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When is the Best Time to Apply Fungicides for Foliar Diseases?

Updated August 2020.

Here is a printer-friendly .pdf version of this factsheet.

Apply in the following conditions:

  1. Light (3 to 5 mph) or no wind to achieve best coverage and minimize drift potential. Light wind is best when there is a temperature inversion (colder air is near the ground and warmer air is above, which is characterized by stagnant air and is likely to occur under high pressure conditions). Spraying in light wind during a temperature inversion reduces the possibility of fine spray droplets getting trapped in the inversion, rising, and drifting away. Midday is the best time to spray during a temperature inversion as the conditions are less pronounced at that time. For more information, see the North Dakota State University Extension Service’s Temperature Inversions presentation.
  2. Dry leaves, or when only light dew is present (this is okay when gallonage is not high). Dew can enable runoff.
  3. Leaves expected to stay dry (with either no rain or heavy dew) through the rainfast period. Most products will need at least 4 hours. The required time is often specified on the label.
  4. With systemics or penetrants, apply when the conditions will promote slow drying to maximize uptake, such as calm, cloudy days and late-afternoon to dusk. Stomates are more likely to be open under these conditions, which should enhance uptake.
  5. Before (as opposed to after) conditions are forecast to favor disease development. Most fungal and bacterial pathogens require leaves to be wet for several hours for infection to occur. Some fungi can infect when relative humidity is at or above 90%. Powdery mildew fungi are an exception and can infect in dry conditions. Rain is actually unfavorable for these pathogens.
  6. Inactive bees. While most fungicides are not toxic to bees, minimizing direct exposure and disturbance is desirable. Neem oil is an exception and is toxic to bees.

Additional practices to maximize control:

  1. Ensure the sprayer in use is providing good coverage. In spring, check its calibration and replace worn nozzles. All nozzles should deliver the same amount with less than 10% variation. Consider new nozzle types that might improve coverage, such as twin-jets. Use a gallonage that covers leaves well without runoff. Use adequate pressure, at least 60 psi, to obtain small droplets as they provide better coverage than larger droplets. Avoid extremely high pressure, as tiny droplets are prone to drift. Use water-sensitive paper to check crop coverage. Obtaining spray deposition on the underside of leaves is especially important with diseases like powdery mildew which easily develop there and are especially difficult to reach with large leaves like pumpkin.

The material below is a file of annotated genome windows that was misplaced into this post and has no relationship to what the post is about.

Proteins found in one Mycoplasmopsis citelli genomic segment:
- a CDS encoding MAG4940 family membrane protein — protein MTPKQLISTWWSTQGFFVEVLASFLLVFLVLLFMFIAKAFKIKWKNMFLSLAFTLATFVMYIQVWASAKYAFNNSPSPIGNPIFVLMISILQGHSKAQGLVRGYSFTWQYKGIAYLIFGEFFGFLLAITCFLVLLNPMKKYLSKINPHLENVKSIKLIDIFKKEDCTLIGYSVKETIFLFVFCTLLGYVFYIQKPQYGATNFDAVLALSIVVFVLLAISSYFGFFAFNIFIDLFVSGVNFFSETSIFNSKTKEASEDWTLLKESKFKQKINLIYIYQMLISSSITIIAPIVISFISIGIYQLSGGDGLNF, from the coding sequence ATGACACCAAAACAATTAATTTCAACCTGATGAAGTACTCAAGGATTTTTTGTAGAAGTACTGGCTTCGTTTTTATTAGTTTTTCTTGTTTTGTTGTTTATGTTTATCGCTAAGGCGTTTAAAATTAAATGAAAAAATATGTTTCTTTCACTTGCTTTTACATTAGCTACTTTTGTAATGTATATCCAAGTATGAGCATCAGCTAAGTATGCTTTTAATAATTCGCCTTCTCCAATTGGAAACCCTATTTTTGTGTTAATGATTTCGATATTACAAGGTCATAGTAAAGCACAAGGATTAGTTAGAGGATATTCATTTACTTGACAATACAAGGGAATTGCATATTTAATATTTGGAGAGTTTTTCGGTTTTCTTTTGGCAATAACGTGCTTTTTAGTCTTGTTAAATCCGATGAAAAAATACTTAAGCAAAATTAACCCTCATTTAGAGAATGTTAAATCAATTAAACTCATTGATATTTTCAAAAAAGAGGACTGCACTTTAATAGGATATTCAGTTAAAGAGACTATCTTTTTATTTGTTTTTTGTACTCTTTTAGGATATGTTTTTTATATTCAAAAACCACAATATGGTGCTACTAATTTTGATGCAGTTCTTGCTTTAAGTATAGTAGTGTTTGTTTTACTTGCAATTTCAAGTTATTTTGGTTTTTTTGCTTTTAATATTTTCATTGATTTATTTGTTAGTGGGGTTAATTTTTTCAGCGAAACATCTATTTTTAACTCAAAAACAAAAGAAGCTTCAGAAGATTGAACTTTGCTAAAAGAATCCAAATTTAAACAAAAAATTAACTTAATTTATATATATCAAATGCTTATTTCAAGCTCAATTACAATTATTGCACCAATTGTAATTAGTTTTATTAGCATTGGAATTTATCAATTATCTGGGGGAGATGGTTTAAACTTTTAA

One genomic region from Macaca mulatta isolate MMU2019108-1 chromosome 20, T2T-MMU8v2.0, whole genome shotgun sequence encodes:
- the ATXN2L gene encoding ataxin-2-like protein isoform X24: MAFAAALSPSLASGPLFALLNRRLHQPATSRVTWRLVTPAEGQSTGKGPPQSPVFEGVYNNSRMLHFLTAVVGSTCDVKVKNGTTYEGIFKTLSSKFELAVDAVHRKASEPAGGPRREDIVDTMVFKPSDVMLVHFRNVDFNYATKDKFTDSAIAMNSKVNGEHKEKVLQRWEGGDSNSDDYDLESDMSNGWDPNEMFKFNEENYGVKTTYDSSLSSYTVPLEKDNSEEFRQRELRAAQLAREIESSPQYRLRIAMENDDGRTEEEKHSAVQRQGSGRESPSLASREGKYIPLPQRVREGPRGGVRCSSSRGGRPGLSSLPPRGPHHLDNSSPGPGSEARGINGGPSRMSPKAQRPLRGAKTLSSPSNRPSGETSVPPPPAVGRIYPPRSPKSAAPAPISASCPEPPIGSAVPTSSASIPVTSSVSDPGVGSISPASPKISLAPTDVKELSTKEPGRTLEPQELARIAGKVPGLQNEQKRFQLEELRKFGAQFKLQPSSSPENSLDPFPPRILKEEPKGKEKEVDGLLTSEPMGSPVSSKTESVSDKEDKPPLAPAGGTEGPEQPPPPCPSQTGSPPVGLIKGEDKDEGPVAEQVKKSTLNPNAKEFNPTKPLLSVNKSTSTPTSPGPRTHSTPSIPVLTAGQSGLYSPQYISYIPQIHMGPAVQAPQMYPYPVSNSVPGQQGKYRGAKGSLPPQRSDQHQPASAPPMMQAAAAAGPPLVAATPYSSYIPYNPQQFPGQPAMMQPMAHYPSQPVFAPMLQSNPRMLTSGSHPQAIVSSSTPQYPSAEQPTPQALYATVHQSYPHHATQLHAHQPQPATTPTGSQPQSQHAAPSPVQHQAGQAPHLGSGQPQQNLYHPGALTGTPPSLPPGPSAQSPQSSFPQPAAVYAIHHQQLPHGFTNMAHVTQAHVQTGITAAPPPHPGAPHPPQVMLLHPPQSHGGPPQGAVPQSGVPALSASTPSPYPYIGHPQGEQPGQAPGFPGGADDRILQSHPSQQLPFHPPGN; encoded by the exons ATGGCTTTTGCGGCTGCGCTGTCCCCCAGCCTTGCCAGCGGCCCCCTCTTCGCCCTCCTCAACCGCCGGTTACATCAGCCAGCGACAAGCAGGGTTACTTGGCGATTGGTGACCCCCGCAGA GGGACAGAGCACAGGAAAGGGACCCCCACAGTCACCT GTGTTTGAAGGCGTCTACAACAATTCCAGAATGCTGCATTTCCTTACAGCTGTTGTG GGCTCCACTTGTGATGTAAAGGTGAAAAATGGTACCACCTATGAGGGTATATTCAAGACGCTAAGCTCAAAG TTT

2. Start applications prior to or when symptoms first develop, and are at a low severity. Fungicides have little to no curative activity, and curative use can promote development of fungicide resistance.
  3. Select fungicides that are labeled for the targeted disease and demonstrated to be effective. Obtain current information on efficacy and resistance. Most selective (single site mode of action) fungicides are at risk for resistance development. Consequently, a product may no longer be as effective as it once was.
  4. Check calculations to ensure the intended rate will be applied.
  5. Include an adjuvant when indicated on a label. There are many factors to consider when choosing an adjuvant, including whether the fungicide must:
    • adhere to the leaf (contact products like copper)
    • penetrate the leaf (systemic and translaminar products)
    • volatilize to spread to other areas (especially the underside of leaves)
  6. Check the spray pH. Use buffers if it is not between 6 and 7. Most pesticides are formulated to work best at a pH near 7. Many formulations include buffers.

More information/prepared by:

Margaret Tuttle McGrath
Associate Professor
Long Island Horticultural Research and Extension Center (LIHREC)
Plant Pathology and Plant-Microbe Biology Section
School of Integrative Plant Science
College of Agriculture and Life Sciences
Cornell University
mtm3@cornell.edu

© 2020 Cornell University. This web resource is designed to enhance access to Cornell's vegetable production resources. This site is a project of the Cornell Vegetable Program Work Team (PWT). Visit the About section for more information on the team. Comments or questions? Email Craig Cramer, Communication Specialist, School of Integrative Plant Science. Some of the informational links provided are not maintained by, nor are the responsibility of, Cornell Cooperative Extension and Cornell University. Mention of commercial products and trade names is for educational and informational purposes only. Manufacturers' instructions change. Read the manufacturers' instructions on the pesticide label carefully before use. Inclusion of information is not intended as an endorsement by Cornell Cooperative Extension or Cornell University, nor is discrimination of excluded information implied. Cornell University is an equal opportunity, affirmative action educator and employer. If you have a disability and are having trouble accessing information on this website or need materials in an alternate format, contact web-accessibility@cornell.edu for assistance.
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